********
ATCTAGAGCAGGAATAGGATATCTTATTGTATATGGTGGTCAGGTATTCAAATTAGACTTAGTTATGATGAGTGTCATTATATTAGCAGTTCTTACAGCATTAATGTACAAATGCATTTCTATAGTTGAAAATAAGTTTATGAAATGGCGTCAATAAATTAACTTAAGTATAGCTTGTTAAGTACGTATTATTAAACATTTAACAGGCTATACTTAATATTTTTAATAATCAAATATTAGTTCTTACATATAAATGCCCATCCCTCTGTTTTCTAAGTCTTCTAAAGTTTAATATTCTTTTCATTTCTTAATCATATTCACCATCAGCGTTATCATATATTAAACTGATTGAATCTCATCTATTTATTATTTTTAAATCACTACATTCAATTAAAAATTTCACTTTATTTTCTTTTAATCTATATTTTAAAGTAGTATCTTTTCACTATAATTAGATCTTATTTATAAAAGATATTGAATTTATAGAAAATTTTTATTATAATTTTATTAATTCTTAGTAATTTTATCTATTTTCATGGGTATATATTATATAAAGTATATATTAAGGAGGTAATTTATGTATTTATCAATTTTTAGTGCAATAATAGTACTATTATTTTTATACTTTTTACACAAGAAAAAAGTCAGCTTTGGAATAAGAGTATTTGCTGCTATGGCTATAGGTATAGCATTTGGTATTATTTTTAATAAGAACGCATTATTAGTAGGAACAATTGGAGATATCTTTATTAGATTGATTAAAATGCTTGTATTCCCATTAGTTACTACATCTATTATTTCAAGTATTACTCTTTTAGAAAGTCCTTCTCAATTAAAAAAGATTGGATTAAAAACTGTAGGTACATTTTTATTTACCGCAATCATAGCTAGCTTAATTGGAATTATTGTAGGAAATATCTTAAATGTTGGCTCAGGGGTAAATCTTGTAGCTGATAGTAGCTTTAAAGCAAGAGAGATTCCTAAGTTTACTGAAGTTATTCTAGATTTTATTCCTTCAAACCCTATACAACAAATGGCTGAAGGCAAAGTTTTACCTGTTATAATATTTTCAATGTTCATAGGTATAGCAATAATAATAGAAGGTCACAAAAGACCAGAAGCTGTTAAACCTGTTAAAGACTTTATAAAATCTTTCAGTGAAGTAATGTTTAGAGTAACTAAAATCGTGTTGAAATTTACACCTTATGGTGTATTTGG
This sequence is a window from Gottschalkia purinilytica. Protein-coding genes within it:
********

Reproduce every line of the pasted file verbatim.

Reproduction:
ATCTAGAGCAGGAATAGGATATCTTATTGTATATGGTGGTCAGGTATTCAAATTAGACTTAGTTATGATGAGTGTCATTATATTAGCAGTTCTTACAGCATTAATGTACAAATGCATTTCTATAGTTGAAAATAAGTTTATGAAATGGCGTCAATAAATTAACTTAAGTATAGCTTGTTAAGTACGTATTATTAAACATTTAACAGGCTATACTTAATATTTTTAATAATCAAATATTAGTTCTTACATATAAATGCCCATCCCTCTGTTTTCTAAGTCTTCTAAAGTTTAATATTCTTTTCATTTCTTAATCATATTCACCATCAGCGTTATCATATATTAAACTGATTGAATCTCATCTATTTATTATTTTTAAATCACTACATTCAATTAAAAATTTCACTTTATTTTCTTTTAATCTATATTTTAAAGTAGTATCTTTTCACTATAATTAGATCTTATTTATAAAAGATATTGAATTTATAGAAAATTTTTATTATAATTTTATTAATTCTTAGTAATTTTATCTATTTTCATGGGTATATATTATATAAAGTATATATTAAGGAGGTAATTTATGTATTTATCAATTTTTAGTGCAATAATAGTACTATTATTTTTATACTTTTTACACAAGAAAAAAGTCAGCTTTGGAATAAGAGTATTTGCTGCTATGGCTATAGGTATAGCATTTGGTATTATTTTTAATAAGAACGCATTATTAGTAGGAACAATTGGAGATATCTTTATTAGATTGATTAAAATGCTTGTATTCCCATTAGTTACTACATCTATTATTTCAAGTATTACTCTTTTAGAAAGTCCTTCTCAATTAAAAAAGATTGGATTAAAAACTGTAGGTACATTTTTATTTACCGCAATCATAGCTAGCTTAATTGGAATTATTGTAGGAAATATCTTAAATGTTGGCTCAGGGGTAAATCTTGTAGCTGATAGTAGCTTTAAAGCAAGAGAGATTCCTAAGTTTACTGAAGTTATTCTAGATTTTATTCCTTCAAACCCTATACAACAAATGGCTGAAGGCAAAGTTTTACCTGTTATAATATTTTCAATGTTCATAGGTATAGCAATAATAATAGAAGGTCACAAAAGACCAGAAGCTGTTAAACCTGTTAAAGACTTTATAAAATCTTTCAGTGAAGTAATGTTTAGAGTAACTAAAATCGTGTTGAAATTTACACCTTATGGTGTATTTGG
This sequence is a window from Gottschalkia purinilytica. Protein-coding genes within it: